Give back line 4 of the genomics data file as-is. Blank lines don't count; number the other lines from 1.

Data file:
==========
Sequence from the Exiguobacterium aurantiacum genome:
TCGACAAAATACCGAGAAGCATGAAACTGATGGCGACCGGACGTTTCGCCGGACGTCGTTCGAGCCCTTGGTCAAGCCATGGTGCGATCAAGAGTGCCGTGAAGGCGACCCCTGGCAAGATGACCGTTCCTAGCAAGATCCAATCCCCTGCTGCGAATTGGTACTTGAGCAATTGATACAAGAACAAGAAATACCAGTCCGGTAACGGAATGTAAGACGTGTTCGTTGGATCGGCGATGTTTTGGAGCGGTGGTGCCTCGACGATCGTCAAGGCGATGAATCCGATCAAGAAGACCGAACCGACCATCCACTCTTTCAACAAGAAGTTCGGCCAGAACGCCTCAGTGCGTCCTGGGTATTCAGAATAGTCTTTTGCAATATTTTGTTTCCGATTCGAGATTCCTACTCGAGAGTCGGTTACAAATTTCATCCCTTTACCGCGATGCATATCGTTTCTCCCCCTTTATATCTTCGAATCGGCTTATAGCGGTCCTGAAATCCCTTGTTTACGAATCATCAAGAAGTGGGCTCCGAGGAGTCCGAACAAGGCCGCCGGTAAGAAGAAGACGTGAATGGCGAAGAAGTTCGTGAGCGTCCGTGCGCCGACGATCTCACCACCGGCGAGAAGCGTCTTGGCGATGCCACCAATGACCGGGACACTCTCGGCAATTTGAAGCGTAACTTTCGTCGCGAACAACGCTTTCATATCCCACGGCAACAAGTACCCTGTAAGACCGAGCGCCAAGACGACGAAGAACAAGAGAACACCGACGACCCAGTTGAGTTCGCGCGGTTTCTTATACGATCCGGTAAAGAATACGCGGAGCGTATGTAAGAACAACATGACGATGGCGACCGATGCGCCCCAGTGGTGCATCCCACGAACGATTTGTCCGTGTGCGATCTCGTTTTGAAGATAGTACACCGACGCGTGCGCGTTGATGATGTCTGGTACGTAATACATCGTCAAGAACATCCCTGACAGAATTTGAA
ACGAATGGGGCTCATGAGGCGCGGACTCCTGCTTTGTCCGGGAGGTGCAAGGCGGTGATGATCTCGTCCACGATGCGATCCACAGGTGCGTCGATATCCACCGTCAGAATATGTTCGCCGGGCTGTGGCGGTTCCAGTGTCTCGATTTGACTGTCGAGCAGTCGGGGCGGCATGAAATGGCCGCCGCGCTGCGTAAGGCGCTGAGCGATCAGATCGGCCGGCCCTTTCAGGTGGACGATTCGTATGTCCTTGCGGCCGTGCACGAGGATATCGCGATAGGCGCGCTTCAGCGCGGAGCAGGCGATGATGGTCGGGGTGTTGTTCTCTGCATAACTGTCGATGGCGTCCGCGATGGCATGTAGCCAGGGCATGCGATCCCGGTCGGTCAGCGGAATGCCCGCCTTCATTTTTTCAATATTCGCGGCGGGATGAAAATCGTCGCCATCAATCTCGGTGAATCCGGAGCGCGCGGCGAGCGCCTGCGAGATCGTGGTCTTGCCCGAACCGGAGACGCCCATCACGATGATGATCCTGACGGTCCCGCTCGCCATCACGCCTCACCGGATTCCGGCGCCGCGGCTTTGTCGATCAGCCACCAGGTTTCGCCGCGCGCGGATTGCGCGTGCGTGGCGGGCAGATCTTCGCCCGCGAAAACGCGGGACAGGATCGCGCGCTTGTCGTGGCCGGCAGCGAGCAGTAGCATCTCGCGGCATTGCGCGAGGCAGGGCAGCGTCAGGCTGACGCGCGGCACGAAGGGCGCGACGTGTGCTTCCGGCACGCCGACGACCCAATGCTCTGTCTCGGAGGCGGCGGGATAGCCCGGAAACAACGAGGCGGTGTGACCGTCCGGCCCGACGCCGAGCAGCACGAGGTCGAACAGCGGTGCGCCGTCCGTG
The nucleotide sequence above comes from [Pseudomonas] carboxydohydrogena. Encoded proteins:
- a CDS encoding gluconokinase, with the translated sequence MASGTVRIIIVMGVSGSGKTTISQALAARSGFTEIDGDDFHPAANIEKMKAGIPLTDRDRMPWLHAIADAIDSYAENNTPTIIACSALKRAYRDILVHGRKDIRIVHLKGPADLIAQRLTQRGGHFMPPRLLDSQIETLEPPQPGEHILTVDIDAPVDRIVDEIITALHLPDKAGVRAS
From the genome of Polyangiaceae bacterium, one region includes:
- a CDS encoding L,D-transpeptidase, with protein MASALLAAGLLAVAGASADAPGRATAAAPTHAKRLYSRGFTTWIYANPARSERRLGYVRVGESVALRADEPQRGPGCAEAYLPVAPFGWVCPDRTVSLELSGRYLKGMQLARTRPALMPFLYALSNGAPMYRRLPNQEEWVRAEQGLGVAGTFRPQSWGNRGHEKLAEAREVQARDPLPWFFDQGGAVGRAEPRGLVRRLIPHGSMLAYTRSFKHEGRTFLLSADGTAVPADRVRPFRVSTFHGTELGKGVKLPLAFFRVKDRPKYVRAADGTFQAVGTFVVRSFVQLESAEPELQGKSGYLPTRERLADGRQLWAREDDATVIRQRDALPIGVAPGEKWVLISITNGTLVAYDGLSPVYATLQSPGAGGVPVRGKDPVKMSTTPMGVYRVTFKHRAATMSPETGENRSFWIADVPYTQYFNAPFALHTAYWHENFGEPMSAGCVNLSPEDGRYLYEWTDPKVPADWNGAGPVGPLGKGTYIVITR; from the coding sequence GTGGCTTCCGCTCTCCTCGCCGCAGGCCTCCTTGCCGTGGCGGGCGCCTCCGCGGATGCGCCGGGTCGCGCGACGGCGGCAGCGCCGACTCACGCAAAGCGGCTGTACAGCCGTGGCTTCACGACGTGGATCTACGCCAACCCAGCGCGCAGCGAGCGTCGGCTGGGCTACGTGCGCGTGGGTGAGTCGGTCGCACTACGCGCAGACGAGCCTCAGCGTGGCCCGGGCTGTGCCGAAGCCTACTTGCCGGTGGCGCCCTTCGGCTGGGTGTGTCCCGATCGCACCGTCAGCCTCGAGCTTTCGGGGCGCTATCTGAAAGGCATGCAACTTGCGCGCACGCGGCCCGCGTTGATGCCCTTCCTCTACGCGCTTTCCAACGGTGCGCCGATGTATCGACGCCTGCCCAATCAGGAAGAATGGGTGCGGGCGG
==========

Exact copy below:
The nucleotide sequence above comes from [Pseudomonas] carboxydohydrogena. Encoded proteins: